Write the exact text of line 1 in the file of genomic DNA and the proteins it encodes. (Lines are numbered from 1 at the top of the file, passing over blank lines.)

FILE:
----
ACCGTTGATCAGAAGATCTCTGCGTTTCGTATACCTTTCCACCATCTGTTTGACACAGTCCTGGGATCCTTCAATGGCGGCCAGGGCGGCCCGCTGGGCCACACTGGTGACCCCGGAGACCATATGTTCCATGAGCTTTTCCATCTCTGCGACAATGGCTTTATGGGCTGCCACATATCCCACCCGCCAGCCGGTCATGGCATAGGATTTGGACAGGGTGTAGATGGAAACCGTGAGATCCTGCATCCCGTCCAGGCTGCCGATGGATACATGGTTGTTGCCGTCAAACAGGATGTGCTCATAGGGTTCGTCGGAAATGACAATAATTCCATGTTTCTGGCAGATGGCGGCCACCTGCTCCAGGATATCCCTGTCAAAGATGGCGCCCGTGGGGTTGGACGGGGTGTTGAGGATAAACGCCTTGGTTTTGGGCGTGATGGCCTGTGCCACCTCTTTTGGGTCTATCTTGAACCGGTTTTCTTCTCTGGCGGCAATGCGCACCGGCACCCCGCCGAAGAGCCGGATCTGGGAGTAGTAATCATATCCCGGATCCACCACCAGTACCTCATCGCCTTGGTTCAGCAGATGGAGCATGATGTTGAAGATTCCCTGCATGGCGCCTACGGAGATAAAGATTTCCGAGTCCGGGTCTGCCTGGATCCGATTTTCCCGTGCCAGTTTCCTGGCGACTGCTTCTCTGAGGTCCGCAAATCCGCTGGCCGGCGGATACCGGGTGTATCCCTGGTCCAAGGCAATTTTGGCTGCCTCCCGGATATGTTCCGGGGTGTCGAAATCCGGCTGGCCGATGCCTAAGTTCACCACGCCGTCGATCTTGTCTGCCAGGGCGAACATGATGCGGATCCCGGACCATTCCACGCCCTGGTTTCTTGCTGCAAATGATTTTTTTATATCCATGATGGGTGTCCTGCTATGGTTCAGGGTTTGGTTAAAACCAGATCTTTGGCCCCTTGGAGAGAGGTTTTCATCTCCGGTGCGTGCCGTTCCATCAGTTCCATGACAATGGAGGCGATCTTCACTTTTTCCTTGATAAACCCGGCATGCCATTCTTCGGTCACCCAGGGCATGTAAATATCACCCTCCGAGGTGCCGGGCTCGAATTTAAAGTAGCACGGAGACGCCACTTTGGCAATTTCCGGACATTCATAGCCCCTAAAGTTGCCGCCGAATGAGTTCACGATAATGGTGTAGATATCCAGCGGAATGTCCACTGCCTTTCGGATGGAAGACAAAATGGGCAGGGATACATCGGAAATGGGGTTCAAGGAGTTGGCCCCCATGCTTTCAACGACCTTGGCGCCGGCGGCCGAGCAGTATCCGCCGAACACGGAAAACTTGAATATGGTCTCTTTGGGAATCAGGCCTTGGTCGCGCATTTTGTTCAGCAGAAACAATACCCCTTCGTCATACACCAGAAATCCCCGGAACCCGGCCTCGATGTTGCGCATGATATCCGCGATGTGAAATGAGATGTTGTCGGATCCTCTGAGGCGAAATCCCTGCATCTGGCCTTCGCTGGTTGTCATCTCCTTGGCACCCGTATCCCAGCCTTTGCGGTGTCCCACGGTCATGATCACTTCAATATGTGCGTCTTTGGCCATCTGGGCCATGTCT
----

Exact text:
ACCGTTGATCAGAAGATCTCTGCGTTTCGTATACCTTTCCACCATCTGTTTGACACAGTCCTGGGATCCTTCAATGGCGGCCAGGGCGGCCCGCTGGGCCACACTGGTGACCCCGGAGACCATATGTTCCATGAGCTTTTCCATCTCTGCGACAATGGCTTTATGGGCTGCCACATATCCCACCCGCCAGCCGGTCATGGCATAGGATTTGGACAGGGTGTAGATGGAAACCGTGAGATCCTGCATCCCGTCCAGGCTGCCGATGGATACATGGTTGTTGCCGTCAAACAGGATGTGCTCATAGGGTTCGTCGGAAATGACAATAATTCCATGTTTCTGGCAGATGGCGGCCACCTGCTCCAGGATATCCCTGTCAAAGATGGCGCCCGTGGGGTTGGACGGGGTGTTGAGGATAAACGCCTTGGTTTTGGGCGTGATGGCCTGTGCCACCTCTTTTGGGTCTATCTTGAACCGGTTTTCTTCTCTGGCGGCAATGCGCACCGGCACCCCGCCGAAGAGCCGGATCTGGGAGTAGTAATCATATCCCGGATCCACCACCAGTACCTCATCGCCTTGGTTCAGCAGATGGAGCATGATGTTGAAGATTCCCTGCATGGCGCCTACGGAGATAAAGATTTCCGAGTCCGGGTCTGCCTGGATCCGATTTTCCCGTGCCAGTTTCCTGGCGACTGCTTCTCTGAGGTCCGCAAATCCGCTGGCCGGCGGATACCGGGTGTATCCCTGGTCCAAGGCAATTTTGGCTGCCTCCCGGATATGTTCCGGGGTGTCGAAATCCGGCTGGCCGATGCCTAAGTTCACCACGCCGTCGATCTTGTCTGCCAGGGCGAACATGATGCGGATCCCGGACCATTCCACGCCCTGGTTTCTTGCTGCAAATGATTTTTTTATATCCATGATGGGTGTCCTGCTATGGTTCAGGGTTTGGTTAAAACCAGATCTTTGGCCCCTTGGAGAGAGGTTTTCATCTCCGGTGCGTGCCGTTCCATCAGTTCCATGACAATGGAGGCGATCTTCACTTTTTCCTTGATAAACCCGGCATGCCATTCTTCGGTCACCCAGGGCATGTAAATATCACCCTCCGAGGTGCCGGGCTCGAATTTAAAGTAGCACGGAGACGCCACTTTGGCAATTTCCGGACATTCATAGCCCCTAAAGTTGCCGCCGAATGAGTTCACGATAATGGTGTAGATATCCAGCGGAATGTCCACTGCCTTTCGGATGGAAGACAAAATGGGCAGGGATACATCGGAAATGGGGTTCAAGGAGTTGGCCCCCATGCTTTCAACGACCTTGGCGCCGGCGGCCGAGCAGTATCCGCCGAACACGGAAAACTTGAATATGGTCTCTTTGGGAATCAGGCCTTGGTCGCGCATTTTGTTCAGCAGAAACAATACCCCTTCGTCATACACCAGAAATCCCCGGAACCCGGCCTCGATGTTGCGCATGATATCCGCGATGTGAAATGAGATGTTGTCGGATCCTCTGAGGCGAAATCCCTGCATCTGGCCTTCGCTGGTTGTCATCTCCTTGGCACCCGTATCCCAGCCTTTGCGGTGTCCCACGGTCATGATCACTTCAATATGTGCGTCTTTGGCCATCTGGGCCATGTCT